When Jesus was asked, "Teacher, which is the great commandment in the Law?" He responded, "You shall love the Lord your God with all your heart and with all your soul and with all your mind.  This is the great and first commandment" (Matthew 22:36-38). The very most important thing that we are commanded to do is to love the God who made us.  And we are not just to assent to this love, as though we can simply decide that love for God is something that we possess, but we are to love Him with all of our hearts, all of our souls, and all of our minds.  Our affections should be consumed with love for Him.  Our spiritual natures should be delighted and satisfied in Him, drawing all of our strength from Him.  And our thoughts should be filled with wonder at all He has revealed as we are daily - even continually - fascinated with Him in meditation on what He has said and what He has done and all of who He is.

Needless to say, this command to love God with all of our hearts, souls, and minds is a rather difficult command to obey.  So many other things strive for the attention of our affections, our spirits, and our thoughts.  If we ever want to see how far we have "fallen short of the glory of God" (Romans 3:23), we never need to look farther than this "first and great commandment".  It can condemn us every single day.

Sometimes, though, we grow so accustomed to the fact that we do fail in this area that we get comfortable, so to speak, with a lower level of love for God.  We know that we can't do it perfectly, but we convince ourselves that we are loving Him about as much as it is humanly possible to do.  And when we sin in other ways - break other commands of God - we would still hold forth that even during those times we maintained our love for God.  We just let the flesh get the better of us, or we became weak and succumbed to temptation.

I'm sure that's what King David would have said when confronted with his sin in his adultery with Bathsheba and subsequent murder of her husband.  After all, he was the "man after God's own heart"!  Surely there is a difference between caving to your fleshly desires and refusing to love God!

That's not what God said, though.  In fact, He put it a bit more starkly than that when He spoke to David from the mouth of Nathan the prophet.  He said, "Now therefore the sword shall never depart from your house, because you have despised me and have taken the wife of Uriah the Hittite to be your wife" (2 Samuel 12:10).

The Hebrew word that is translated as "despised" actually means very much the same thing as our English word.  It means that David held God in contempt, that he disdained Him, and that he felt a deep repugnance for Him.  In other words, it's pretty much the opposite of love and respect.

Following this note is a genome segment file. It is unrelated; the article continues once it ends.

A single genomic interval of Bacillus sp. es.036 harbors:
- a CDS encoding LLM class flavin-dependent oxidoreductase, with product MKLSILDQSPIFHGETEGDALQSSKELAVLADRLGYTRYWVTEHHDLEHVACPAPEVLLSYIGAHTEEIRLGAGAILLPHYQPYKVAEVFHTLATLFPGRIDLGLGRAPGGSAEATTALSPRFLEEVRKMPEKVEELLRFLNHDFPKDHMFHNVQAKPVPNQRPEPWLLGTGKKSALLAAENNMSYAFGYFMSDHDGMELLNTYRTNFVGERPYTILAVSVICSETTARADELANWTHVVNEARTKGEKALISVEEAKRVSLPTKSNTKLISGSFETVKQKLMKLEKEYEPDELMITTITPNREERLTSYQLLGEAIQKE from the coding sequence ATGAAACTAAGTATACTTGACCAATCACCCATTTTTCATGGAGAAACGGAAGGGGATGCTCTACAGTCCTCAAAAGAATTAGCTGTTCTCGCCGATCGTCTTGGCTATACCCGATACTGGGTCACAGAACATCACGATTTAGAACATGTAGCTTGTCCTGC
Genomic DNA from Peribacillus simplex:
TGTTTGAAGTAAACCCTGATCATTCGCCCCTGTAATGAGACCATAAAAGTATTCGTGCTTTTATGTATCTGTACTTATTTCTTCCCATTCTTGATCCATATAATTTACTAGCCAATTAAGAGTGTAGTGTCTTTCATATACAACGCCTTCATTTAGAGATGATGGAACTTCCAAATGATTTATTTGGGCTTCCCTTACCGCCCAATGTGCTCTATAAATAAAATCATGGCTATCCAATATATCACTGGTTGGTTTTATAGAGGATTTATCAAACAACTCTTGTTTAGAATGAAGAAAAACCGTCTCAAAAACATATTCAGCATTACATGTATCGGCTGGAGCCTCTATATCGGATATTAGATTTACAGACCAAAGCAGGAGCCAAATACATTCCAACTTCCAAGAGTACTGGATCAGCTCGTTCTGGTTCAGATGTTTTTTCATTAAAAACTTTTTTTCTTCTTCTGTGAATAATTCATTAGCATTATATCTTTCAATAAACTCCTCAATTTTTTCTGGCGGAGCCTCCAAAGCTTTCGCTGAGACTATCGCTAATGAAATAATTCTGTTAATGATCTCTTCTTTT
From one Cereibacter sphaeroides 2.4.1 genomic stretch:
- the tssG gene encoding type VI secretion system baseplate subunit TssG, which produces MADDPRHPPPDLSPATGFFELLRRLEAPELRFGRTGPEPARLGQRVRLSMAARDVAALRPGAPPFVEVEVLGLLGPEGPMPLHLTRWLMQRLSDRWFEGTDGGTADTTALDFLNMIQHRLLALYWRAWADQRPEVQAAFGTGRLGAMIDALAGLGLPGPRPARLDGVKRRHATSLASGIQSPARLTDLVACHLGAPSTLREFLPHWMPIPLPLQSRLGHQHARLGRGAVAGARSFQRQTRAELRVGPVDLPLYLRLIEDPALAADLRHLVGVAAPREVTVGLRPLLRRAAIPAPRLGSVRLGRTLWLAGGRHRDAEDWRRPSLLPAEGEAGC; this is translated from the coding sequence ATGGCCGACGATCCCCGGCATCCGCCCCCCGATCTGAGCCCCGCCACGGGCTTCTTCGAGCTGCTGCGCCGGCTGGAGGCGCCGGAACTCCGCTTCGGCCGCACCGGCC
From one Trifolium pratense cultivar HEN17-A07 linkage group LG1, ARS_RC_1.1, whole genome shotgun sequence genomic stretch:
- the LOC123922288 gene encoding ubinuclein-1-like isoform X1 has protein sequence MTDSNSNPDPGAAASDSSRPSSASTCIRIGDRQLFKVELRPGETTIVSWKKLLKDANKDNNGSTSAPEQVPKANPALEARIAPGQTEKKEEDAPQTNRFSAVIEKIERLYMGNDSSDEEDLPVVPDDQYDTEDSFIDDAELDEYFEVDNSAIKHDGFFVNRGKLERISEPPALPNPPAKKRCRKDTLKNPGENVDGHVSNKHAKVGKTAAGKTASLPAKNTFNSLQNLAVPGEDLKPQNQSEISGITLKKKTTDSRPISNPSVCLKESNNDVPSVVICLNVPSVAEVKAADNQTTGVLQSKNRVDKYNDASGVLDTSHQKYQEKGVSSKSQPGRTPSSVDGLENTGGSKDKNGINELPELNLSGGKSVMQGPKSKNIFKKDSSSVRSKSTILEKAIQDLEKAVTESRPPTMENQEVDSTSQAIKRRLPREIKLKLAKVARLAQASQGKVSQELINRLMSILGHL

So in breaking God's command to not commit adultery, and in breaking God's command to not commit murder, David was also mightily breaking the most important command of all: to love his God with all of his heart, his soul, and his mind.  He showed contempt for God and His Law in his heart as he embraced another emotion - that of lust; and he disdained God in his spirit, squashing any conviction he may have felt and hardening himself against his own conscience; and he showed his disgust at having to be disciplined to think like God commanded him to think about the sanctity of marriage vows and the Law of God that protected them.  In the murder of Uriah, he also showed utter contempt for the image of God in man and allowed himself to order its destruction.

All sin is God-hating, pure and simple.  We might want to try to convince ourselves otherwise, but every time we disobey God's Law, we testify that He wasn't very good, wise, and loving to give such a command in the first place.  Each time we transgress against His revealed will, knowing full well that He sees us, and yet not caring in that moment, we give God the finger and dare Him to destroy us if He really is so holy as He says.

Jesus said it best and most simply when He said, "If you love me, keep my commandments" (John 14:15).  That's what love for God with all of your heart, soul, and mind looks like.  That's why He said that such love was the great and first commandment.  Obedience to all of the others stems from obedience to the first.

So the next time your flesh tries to entice you to indulge in the transgression of God's Law - no matter what that may be - let your spirit remind you that you cannot love God and give in to that temptation.  Understand that you will be declaring how much you despise God as you carry out your rebellion against Him.  Hopefully, such thoughts will lead you away from the precipice and back toward the loving embrace of our holy God.